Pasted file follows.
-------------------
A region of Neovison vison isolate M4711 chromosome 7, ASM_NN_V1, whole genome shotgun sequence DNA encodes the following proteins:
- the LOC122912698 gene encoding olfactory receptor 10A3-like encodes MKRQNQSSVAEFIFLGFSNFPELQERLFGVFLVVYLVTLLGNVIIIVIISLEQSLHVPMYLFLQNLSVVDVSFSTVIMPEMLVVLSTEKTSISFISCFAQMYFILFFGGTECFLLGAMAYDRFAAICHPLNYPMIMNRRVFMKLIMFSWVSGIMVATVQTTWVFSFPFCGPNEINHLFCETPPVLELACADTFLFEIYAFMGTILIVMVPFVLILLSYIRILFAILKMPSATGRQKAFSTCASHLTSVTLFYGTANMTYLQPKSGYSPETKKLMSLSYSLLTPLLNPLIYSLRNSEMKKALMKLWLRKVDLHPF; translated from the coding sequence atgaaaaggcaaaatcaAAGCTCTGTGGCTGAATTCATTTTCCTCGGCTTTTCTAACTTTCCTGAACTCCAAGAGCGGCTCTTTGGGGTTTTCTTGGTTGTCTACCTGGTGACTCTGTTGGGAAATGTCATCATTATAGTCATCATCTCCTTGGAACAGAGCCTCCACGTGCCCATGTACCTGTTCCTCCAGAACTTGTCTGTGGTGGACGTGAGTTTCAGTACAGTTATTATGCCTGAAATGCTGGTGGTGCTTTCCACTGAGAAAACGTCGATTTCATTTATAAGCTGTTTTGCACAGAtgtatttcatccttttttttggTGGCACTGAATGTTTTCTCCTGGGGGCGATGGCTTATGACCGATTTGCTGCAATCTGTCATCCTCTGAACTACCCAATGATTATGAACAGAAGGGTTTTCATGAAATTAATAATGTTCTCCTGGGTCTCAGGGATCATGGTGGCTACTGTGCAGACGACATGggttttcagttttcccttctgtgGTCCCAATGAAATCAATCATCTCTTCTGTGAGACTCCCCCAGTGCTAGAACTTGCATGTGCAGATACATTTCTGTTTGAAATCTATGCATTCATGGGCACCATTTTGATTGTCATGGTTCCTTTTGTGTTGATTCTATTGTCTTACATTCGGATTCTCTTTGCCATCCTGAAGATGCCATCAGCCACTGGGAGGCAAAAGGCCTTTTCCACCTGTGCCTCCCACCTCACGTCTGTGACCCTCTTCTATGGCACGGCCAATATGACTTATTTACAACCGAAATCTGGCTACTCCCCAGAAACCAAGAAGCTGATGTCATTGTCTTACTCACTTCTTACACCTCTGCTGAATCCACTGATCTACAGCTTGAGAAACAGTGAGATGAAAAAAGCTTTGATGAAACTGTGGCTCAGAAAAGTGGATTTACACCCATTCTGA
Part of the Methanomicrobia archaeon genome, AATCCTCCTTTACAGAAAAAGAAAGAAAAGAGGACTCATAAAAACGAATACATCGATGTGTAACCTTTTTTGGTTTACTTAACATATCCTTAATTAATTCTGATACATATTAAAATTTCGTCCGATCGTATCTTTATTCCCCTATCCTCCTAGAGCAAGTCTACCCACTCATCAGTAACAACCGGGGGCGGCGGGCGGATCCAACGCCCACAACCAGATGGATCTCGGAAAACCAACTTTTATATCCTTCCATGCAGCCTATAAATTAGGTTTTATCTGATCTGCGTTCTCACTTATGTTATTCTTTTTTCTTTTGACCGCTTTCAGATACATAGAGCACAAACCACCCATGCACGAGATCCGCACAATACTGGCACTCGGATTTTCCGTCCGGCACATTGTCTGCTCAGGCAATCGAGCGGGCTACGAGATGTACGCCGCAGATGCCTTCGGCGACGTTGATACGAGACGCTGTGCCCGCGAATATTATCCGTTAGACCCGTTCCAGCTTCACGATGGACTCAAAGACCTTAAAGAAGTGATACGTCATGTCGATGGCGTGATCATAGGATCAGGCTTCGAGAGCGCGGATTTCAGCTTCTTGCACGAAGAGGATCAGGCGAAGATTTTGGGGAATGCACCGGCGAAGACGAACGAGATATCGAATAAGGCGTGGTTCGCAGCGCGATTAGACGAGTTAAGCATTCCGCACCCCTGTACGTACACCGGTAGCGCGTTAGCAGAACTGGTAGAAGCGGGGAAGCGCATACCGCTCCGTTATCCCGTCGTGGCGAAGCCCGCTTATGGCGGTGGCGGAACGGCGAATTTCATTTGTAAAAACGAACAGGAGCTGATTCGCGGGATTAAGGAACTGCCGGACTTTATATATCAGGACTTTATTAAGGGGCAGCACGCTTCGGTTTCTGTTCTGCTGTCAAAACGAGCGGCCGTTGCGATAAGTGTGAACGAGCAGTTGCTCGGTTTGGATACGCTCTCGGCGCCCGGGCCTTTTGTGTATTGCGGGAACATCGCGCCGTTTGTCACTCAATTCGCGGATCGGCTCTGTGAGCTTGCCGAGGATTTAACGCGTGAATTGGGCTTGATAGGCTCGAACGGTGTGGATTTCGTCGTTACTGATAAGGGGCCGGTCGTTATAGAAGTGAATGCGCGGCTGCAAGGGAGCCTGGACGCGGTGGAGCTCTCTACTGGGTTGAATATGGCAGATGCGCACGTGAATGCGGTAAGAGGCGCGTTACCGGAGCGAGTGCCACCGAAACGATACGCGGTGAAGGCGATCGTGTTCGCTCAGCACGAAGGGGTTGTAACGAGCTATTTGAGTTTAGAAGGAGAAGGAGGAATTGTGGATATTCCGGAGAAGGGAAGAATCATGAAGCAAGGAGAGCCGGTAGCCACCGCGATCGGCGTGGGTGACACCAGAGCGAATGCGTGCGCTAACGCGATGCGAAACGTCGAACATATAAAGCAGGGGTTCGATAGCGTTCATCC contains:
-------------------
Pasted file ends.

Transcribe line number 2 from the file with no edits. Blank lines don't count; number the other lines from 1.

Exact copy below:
- the LOC122912698 gene encoding olfactory receptor 10A3-like encodes MKRQNQSSVAEFIFLGFSNFPELQERLFGVFLVVYLVTLLGNVIIIVIISLEQSLHVPMYLFLQNLSVVDVSFSTVIMPEMLVVLSTEKTSISFISCFAQMYFILFFGGTECFLLGAMAYDRFAAICHPLNYPMIMNRRVFMKLIMFSWVSGIMVATVQTTWVFSFPFCGPNEINHLFCETPPVLELACADTFLFEIYAFMGTILIVMVPFVLILLSYIRILFAILKMPSATGRQKAFSTCASHLTSVTLFYGTANMTYLQPKSGYSPETKKLMSLSYSLLTPLLNPLIYSLRNSEMKKALMKLWLRKVDLHPF; translated from the coding sequence atgaaaaggcaaaatcaAAGCTCTGTGGCTGAATTCATTTTCCTCGGCTTTTCTAACTTTCCTGAACTCCAAGAGCGGCTCTTTGGGGTTTTCTTGGTTGTCTACCTGGTGACTCTGTTGGGAAATGTCATCATTATAGTCATCATCTCCTTGGAACAGAGCCTCCACGTGCCCATGTACCTGTTCCTCCAGAACTTGTCTGTGGTGGACGTGAGTTTCAGTACAGTTATTATGCCTGAAATGCTGGTGGTGCTTTCCACTGAGAAAACGTCGATTTCATTTATAAGCTGTTTTGCACAGAtgtatttcatccttttttttggTGGCACTGAATGTTTTCTCCTGGGGGCGATGGCTTATGACCGATTTGCTGCAATCTGTCATCCTCTGAACTACCCAATGATTATGAACAGAAGGGTTTTCATGAAATTAATAATGTTCTCCTGGGTCTCAGGGATCATGGTGGCTACTGTGCAGACGACATGggttttcagttttcccttctgtgGTCCCAATGAAATCAATCATCTCTTCTGTGAGACTCCCCCAGTGCTAGAACTTGCATGTGCAGATACATTTCTGTTTGAAATCTATGCATTCATGGGCACCATTTTGATTGTCATGGTTCCTTTTGTGTTGATTCTATTGTCTTACATTCGGATTCTCTTTGCCATCCTGAAGATGCCATCAGCCACTGGGAGGCAAAAGGCCTTTTCCACCTGTGCCTCCCACCTCACGTCTGTGACCCTCTTCTATGGCACGGCCAATATGACTTATTTACAACCGAAATCTGGCTACTCCCCAGAAACCAAGAAGCTGATGTCATTGTCTTACTCACTTCTTACACCTCTGCTGAATCCACTGATCTACAGCTTGAGAAACAGTGAGATGAAAAAAGCTTTGATGAAACTGTGGCTCAGAAAAGTGGATTTACACCCATTCTGA